Samonds, Karen E. and Fordyce, R. Ewan. 2019. The first pre-Pleistocene cetacean from Madagascar, western Indian Ocean. Journal of African Earth Sciences, 151: 184-188. doi:10.1016/j.jafrearsci.2018.12.015
The brain (endocranial cast) of Schizodelphis Sulcatus and the cephalization of Eoplatanista Italica (Cetacea) : palaeoneurological and palaeoecological considerations / Giorgio Pilleri and Margarete Gihr
Catalogue of the fossil Odontocetes (Cetacea) in the Bologna Giovanni Capellini Museum of Palaeontology with description of a new species of Hoplocetus (Physeteridae) / Giorgio Pilleri and Olaf Pilleri
Untersuchungen über die fossilen und subfossilen Cetaceen Europa's, von J. F. Brandt, mit Beiträgen von Van Beneden, Cornalia, Gastaldi, Quenstedt und Paulson, nebst einem geologischen Anhange von Barbot de Marny, G. v. Helmersen, A. Goebel und Th. Fuchs, durch xxxiv tafeln erläutert
The Smithsonian Institution Archives began its Oral History Program in 1973. The purpose of the program is to supplement the written documentation of the Archives'
record and manuscript collections with an Oral History Collection, focusing on the history of the Institution, research by its scholars, and contributions of its staff. Program
staff conduct interviews with current and retired Smithsonian staff and others who have made significant contributions to the Institution. There are also interviews conducted
by researchers or student on topics related to the history of the Smithsonian or the holdings of the Smithsonian Institution Archives.
Jennie V. Emlong was interviewed for the Oral History Program to provide a full picture of her talented and multi-faceted son, Douglas Ralph Emlong, who had close ties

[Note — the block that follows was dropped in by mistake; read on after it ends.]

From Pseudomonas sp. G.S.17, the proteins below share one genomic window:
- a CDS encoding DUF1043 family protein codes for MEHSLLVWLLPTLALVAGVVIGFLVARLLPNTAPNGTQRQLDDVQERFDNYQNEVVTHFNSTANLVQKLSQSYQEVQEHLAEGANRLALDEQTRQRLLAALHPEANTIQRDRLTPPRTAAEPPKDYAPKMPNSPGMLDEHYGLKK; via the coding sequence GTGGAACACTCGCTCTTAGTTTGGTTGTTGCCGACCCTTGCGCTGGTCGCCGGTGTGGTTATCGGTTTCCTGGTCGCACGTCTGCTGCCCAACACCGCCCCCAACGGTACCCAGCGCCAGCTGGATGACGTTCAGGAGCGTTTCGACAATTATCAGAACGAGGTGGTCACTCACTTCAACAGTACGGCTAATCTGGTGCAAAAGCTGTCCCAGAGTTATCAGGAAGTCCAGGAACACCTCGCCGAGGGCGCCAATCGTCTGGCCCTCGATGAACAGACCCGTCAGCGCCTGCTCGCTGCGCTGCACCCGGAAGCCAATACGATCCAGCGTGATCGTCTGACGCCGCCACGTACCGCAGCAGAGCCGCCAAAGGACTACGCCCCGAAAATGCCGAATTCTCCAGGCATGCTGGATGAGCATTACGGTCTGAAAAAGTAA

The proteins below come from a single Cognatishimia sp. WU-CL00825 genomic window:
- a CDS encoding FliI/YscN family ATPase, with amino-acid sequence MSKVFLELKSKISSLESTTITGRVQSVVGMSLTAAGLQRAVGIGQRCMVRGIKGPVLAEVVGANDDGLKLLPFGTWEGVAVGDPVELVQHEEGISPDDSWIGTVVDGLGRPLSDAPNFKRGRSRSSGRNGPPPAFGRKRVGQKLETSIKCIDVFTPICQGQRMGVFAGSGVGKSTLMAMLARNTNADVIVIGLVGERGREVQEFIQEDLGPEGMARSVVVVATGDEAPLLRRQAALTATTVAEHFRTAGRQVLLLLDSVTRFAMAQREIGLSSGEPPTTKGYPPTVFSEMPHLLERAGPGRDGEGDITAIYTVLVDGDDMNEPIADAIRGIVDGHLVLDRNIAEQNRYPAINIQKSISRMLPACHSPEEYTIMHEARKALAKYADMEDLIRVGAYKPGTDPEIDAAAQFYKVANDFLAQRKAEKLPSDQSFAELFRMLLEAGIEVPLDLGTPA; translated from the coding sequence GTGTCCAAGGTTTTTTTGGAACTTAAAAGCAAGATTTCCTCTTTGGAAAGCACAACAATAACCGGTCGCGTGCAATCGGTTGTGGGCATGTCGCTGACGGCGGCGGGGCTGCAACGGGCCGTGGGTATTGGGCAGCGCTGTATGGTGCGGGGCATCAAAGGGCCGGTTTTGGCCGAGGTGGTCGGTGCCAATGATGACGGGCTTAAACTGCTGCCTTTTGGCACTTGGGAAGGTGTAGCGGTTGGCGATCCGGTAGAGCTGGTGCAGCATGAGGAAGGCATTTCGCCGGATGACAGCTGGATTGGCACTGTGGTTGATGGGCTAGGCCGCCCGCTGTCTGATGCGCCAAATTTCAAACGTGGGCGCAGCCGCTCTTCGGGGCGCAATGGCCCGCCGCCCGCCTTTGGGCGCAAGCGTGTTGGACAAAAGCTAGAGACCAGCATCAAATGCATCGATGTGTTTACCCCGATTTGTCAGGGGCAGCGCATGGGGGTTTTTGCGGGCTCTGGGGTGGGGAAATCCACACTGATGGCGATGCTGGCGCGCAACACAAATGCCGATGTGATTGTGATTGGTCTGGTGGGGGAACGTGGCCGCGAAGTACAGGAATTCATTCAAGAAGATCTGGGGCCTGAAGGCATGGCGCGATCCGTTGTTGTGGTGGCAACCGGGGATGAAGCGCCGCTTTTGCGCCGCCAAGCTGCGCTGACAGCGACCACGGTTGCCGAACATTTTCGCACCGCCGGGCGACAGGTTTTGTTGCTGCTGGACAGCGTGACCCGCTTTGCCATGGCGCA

with the Department of Paleobiology, National Museum of Natural History.
Jennie V. Emlong was interviewed by Clayton Edward Ray on June 20, 1980 to provide a full picture of her talented and multi-faceted son, who possessed the unique personality
characteristics requisite to the really successful collector. The interview covers his family background, childhood, education, development of interests in collecting, relationships
with paleontologists, major fossil finds, artistic activities, and personality.
Jennie Emlong's son, Douglas Ralph Emlong (1942-1980), was an amateur field collector of fossils in the Pacific Northwest. He had close ties with the Department of
Paleobiology, National Museum of National History (NMNH) which purchased many of his collections and often supported his field work. Douglas Emlong was self-educated in paleontology
and displayed an early penchant for collecting. During his childhood, he spent much of his time roaming the hills and desert of Southern California, collecting cacti, minerals,
agates, and fossils. When he was in the eighth grade, his family moved to the Oregon coast, and he began collecting marine fossils found on the beach and in surrounding cliffs.
For several years after high school, he operated a fossil and rock museum and shop, and lectured extensively on the paleontology of the Oregon coast. He became acquainted
with many prominent West Coast paleontologists, notable Arnold Shotwell, in his search for information on the complex geology of the region.
Douglas Emlong's first contact with the Smithsonian was with A. Remington Kellogg of the NMNH who was interested in his fossil cetaceans. His relationship with the museum
was solidified by Clayton E. Ray, curator of the Department of Paleobiology, who encouraged and funded Emlong's fossil collecting, and purchased his unique marine fossils.
Emlong possessed the individualistic and brilliant mind of the gifted amateur collector. He was largely self-taught, worked alone, and was truly enthralled by the search
for clues to the past. These searches produced many new specimens of fossils, ranging from plants to invertebrates to marine mammals, notably fifteen new species of marine
mammals and two previously unknown families. Emlong was a creative and intuitive individual. He was a musician and composer, a painter and a writer. He was intrigued by mysticism,
telepathy, and other frontiers of human intellect.
Ostéographie des cétacés vivants et fossiles, comprenant la description et l'iconographie du squelette et du système dentaire de ces animaux, ainsi que des documents relatifs à leur histoire naturelle, par MM. van Beneden [et] Paul Gervais